Baking for Change

Published on: April 13, 2022

From the outside, she looks like an average ten-year-old, but a sit-down with Chloe’ Wittebrood revealed that there is more to her than meets the eye. Here she tells us about her purpose and passion to improve the quality of life for impoverished people in Bangkok.

As told to Sanam Rahman by Chloe’ Wittebrood and Christine Russel-Wittebrood

Tell us a little about yourself.

My name is Chloe’ Wittebrood and I’m ten years old. I was born in Thailand and I’ve been involved in charity work with the Bangkok Community Help Foundation (BCHF) since I was nine. I share all my fundraising experiences on my Youtube channel.

My goal is to reduce inequality and improve the quality of life for the residents of the Khlong Toey slums. Life during COVID has been particularly hard for them and I’ve been trying to help them by fundraising and volunteering with the foundation.

Describe your journey so far. When did you start? What do you do?

When I learned how hard life was for people living in the Khlong Toey slums, I started baking cakes at home and selling them to people in my condo. My parents posted on their social media pages to spread the word. I sold each cake at ฿2,000 and from each of the sales, ฿1,500 went to charity.  

I actively volunteer with the BCHF and raise funds to buy food such as rice, noodles, and sauces to prepare care packages and hot meals for the slum residents. I think being able to feed people—some of whom haven’t eaten in a long time—is a very important thing to do. I’m happy that by doing this I can help make sure that many of the slum residents can have at least two meals a day. 

The idea of organizing charity bake sales came to me when I went to K-Village with my mom and sister for lunch one day. I noticed a farmers’ market taking place, and thought it would be a good way to raise some money. So I spoke to my mom and she made it happen. My very first bake sale was in November 2021. I had a lot of support from my parents and other volunteers from the foundation. My dad made a photo frame prop and BCHF volunteers helped make the food. Thanks to everyone’s help, I raised ฿55,120. That first bake sale was so successful that I had another one at Christmas, and a third one this year in February. At both of these, I raised ฿126,110 in total.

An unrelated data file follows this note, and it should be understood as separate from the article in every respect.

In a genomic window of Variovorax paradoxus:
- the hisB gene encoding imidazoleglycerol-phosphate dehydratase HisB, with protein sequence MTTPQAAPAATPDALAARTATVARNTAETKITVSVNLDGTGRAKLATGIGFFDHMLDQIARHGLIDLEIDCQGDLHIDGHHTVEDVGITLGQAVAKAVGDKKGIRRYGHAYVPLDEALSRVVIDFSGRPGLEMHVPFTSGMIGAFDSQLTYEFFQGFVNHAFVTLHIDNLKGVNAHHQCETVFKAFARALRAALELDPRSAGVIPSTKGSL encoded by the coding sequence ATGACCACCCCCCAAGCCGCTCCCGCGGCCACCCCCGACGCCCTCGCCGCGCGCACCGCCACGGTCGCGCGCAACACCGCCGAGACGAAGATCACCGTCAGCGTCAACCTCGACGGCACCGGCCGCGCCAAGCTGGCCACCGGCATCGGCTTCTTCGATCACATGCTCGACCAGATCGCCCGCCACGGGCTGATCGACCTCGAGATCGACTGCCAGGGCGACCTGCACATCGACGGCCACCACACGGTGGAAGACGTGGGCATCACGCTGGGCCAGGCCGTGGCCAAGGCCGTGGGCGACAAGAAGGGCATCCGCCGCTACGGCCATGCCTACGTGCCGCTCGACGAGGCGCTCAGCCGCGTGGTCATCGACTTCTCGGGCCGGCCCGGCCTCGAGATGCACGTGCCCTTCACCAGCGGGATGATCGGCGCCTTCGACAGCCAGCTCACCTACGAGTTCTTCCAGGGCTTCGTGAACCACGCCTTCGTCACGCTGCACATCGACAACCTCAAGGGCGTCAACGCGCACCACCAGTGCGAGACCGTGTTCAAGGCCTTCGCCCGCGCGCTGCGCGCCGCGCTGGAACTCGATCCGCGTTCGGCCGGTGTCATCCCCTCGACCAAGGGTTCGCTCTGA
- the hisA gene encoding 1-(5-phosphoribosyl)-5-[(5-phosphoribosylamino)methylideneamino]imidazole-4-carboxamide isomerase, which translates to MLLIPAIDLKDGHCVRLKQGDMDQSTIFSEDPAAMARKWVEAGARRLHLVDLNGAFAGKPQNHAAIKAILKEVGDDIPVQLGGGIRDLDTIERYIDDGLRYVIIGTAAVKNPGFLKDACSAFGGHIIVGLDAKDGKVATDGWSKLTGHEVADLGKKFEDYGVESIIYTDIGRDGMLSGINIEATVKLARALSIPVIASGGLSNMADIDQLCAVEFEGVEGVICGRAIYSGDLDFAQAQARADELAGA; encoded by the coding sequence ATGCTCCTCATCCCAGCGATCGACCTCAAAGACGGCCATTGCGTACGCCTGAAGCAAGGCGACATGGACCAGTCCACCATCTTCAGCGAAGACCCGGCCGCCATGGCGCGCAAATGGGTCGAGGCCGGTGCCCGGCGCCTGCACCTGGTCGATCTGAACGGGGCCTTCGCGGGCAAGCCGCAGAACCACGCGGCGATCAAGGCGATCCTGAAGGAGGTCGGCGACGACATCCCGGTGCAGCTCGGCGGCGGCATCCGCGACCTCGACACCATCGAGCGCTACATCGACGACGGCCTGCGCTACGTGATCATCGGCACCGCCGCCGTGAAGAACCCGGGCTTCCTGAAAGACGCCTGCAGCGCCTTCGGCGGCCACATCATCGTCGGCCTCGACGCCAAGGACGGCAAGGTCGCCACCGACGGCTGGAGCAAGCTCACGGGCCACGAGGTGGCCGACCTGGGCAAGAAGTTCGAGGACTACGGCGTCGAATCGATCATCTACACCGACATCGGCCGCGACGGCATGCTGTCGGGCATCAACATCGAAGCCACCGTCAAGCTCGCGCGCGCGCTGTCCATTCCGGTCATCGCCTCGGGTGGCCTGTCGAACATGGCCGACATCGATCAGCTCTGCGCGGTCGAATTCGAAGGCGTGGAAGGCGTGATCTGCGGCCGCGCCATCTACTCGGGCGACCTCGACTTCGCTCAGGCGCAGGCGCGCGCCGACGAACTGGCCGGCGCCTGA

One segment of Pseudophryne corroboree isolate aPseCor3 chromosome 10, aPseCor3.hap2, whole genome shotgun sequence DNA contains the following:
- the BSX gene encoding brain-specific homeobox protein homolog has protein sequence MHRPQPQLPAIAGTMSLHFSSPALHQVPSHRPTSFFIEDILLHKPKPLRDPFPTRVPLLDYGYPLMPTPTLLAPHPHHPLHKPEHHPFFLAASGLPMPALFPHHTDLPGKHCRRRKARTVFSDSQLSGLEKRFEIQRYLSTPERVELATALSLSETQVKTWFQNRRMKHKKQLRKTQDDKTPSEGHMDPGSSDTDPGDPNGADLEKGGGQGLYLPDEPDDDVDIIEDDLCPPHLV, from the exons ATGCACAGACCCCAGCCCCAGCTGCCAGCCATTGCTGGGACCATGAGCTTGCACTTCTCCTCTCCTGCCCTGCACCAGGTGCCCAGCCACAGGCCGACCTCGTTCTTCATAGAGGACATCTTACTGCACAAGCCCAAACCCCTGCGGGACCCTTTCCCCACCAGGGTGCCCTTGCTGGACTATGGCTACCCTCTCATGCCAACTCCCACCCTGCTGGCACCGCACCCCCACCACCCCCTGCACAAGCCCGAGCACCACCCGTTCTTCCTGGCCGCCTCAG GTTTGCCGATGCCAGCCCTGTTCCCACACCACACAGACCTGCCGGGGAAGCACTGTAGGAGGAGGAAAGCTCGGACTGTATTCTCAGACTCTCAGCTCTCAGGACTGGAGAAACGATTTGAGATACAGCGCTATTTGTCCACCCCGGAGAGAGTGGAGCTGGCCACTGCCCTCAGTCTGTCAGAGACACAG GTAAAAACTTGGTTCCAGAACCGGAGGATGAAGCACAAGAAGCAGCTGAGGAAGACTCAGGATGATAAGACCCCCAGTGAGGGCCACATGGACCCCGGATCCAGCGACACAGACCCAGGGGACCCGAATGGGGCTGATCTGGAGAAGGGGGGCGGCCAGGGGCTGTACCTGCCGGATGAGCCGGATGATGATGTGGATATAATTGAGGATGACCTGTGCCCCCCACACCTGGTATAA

How do you feel about all the work you have done? 

Normally I’m not allowed to go inside the slums as I’m not vaccinated, but after following the rules to keep myself and the residents safe, I was able to go and see who I was helping a few weeks ago. 

I was shocked to see people living in such cramped, unhygienic and unsafe quarters. A family was living in a house where the roof had collapsed, and because it had rained the night before, there was slimy, rain water everywhere! Their mattress was wet, and a little child was sleeping on it because he had nothing else to lie on. The sad part is that these people haven’t had the opportunity to learn about health and hygiene standards. There were dirty dishes on the floor and a horrible smell everywhere. 

I felt sad and frustrated about their living conditions, and think it’s unfair because all people should be able to live equally. They have so little compared to us. So when I think about the things I’m doing for them, I feel motivated to do more. The foundation gave some toys to the four children that lived in the house and they were so happy!

Do you do all the planning and organizing yourself? Who forms your support system? 

Either my mom comes to me with an idea or I share mine with her, and she makes it happen. My mom makes all my dreams come true. I also get a lot of support from the BCHF volunteers, my school, and my family and friends. 

What challenges have you faced along the way? How have you overcome these?

Just before the first bake sale, my mom and I were worried that we wouldn’t be able to bake so many items, but some of the BCHF volunteers helped us pull through. The special thing about a volunteer community like BCHF is that the people who get involved all have different skills and backgrounds. So when you have an idea, there are always people with the right skills to help you.